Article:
• A qualitative exploration of malaria operational research situation in

    • Authors: IkeOluwapo O. Ajayi Maduka D. Ughasoro Akintayo Ogunwale Oluwaseun Odeyinka Obafemi Babalola Salami Sharafadeen Al-Mukhtar Y. Adamu Olufemi Ajumobi Taiwo Orimogunje Patrick Nguku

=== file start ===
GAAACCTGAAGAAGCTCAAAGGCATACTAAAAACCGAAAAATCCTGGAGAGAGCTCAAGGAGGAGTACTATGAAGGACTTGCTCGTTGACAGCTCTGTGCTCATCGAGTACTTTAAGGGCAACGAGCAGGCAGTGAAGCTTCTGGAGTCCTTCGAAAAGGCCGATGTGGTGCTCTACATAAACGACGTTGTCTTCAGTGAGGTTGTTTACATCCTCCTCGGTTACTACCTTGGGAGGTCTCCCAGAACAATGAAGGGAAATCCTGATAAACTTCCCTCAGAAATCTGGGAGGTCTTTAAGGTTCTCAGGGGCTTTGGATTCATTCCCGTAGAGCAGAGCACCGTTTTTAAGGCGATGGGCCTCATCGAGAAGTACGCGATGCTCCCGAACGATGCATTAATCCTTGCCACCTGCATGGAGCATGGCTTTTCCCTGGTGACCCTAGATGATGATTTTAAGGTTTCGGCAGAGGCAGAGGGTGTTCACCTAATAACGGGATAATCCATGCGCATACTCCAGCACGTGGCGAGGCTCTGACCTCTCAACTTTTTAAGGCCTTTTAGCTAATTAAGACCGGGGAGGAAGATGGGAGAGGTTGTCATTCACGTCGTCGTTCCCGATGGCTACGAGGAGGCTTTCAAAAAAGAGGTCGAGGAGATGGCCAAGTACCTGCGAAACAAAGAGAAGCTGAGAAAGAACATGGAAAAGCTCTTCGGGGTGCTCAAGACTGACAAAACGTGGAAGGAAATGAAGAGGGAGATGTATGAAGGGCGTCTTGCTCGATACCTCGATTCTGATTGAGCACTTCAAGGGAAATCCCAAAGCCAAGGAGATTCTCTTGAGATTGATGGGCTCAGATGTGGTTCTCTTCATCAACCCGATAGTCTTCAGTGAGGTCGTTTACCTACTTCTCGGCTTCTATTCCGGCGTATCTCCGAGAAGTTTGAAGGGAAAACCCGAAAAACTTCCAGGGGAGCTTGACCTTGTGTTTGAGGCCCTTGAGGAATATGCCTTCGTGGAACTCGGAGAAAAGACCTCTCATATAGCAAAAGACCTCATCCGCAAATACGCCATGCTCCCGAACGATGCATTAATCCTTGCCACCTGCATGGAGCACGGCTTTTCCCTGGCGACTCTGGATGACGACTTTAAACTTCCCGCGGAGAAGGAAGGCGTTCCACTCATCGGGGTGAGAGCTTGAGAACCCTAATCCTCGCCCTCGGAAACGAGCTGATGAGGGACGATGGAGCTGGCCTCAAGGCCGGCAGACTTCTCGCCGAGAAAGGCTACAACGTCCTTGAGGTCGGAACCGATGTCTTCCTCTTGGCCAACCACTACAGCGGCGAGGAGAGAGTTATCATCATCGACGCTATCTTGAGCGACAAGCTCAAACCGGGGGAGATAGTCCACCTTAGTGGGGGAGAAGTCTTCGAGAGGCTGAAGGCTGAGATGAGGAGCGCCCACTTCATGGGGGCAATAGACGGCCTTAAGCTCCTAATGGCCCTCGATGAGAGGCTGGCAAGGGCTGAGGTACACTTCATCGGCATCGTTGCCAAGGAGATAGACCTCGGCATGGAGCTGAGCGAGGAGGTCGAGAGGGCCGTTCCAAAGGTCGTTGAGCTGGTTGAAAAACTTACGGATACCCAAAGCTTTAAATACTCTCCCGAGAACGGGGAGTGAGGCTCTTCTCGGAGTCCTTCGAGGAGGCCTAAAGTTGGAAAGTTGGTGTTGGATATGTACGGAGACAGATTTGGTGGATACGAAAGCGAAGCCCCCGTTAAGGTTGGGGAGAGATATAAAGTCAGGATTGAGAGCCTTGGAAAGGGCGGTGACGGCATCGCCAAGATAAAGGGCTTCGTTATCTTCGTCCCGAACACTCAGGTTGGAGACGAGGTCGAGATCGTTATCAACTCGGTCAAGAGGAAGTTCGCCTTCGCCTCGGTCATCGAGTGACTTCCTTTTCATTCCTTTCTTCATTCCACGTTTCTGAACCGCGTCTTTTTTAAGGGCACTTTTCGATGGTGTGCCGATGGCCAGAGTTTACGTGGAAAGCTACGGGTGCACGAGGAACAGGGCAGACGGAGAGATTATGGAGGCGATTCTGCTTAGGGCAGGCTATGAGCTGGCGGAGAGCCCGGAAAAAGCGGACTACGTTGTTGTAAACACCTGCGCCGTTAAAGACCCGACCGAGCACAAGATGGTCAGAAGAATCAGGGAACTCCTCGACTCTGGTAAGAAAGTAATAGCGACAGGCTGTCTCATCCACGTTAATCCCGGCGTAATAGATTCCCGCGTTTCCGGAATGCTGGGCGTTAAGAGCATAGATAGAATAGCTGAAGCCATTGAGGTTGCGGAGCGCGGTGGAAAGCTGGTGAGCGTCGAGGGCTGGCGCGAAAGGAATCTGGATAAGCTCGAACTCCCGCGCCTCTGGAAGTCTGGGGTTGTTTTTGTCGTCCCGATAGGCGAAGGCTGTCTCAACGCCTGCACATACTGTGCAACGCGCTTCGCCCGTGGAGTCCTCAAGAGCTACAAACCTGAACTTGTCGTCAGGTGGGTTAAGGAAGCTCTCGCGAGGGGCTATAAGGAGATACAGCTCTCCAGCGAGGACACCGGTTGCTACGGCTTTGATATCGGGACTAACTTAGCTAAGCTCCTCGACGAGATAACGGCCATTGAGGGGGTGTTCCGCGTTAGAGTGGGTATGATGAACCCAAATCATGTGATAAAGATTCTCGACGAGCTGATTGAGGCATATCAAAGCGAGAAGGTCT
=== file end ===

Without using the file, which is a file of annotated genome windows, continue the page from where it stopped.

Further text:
Abstract: by IkeOluwapo O. Ajayi, Maduka D. Ughasoro, Akintayo Ogunwale, Oluwaseun Odeyinka, Obafemi Babalola, Salami Sharafadeen, Al-Mukhtar Y. Adamu, Olufemi Ajumobi, Taiwo Orimogunje, Patrick NgukuBackground Malaria, remains one of the leading causes of high morbidity and mortality in Nigeria despite implementation of several public health interventions for its control. Operational limitations and methodological gaps have been associated with malaria control interventions and research, and these have necessitated the need for a well-tailored Malaria Operational Research (MOR) agenda. However, there is paucity of evidence-based information on relevant stakeholders’ experience, awareness, perceptions and use of MOR and suggestions on setting MOR agenda. As part of a larger study to provide data for national MOR agenda setting, we assessed the MOR research situation from the perspectives of key stakeholders in Nigeria and contribution of MOR to the malaria elimination agenda Methods We conducted key informant interviews among 40 purposively selected stakeholders from the six geo-political zones in Nigeria. Data was collected using a pre-tested key informant interview guide which comprised issues related to experience, awareness, use of MOR and MOR needs, and suggestions for MOR. We conducted a detailed content analysis. Results Half of the participants had participated in MOR. Participants perceived MOR as important. Only few were aware of existing framework for MOR in Nigeria while above half expressed that MOR is yet to be used to inform policy in Nigeria. Participants identified several MOR needs such as development of improved diagnostic techniques, and interventions for promoting early diagnosis, prompt treatment and quality programmatic data. Participants opined the need for country-specific prioritised MOR agenda that cut across malaria thematic areas including malaria prevention and case management. Participants suggested the involvement of various stakeholders and multi-disciplinary approach in setting MOR. Conclusion Although some stakeholders have been involved in MOR, it is still rarely used to inform policy and several needs exist across thematic areas. A broad-based stakeholder involvement, multi-disciplinary approach to agenda setting and its wide dissemination have been suggested.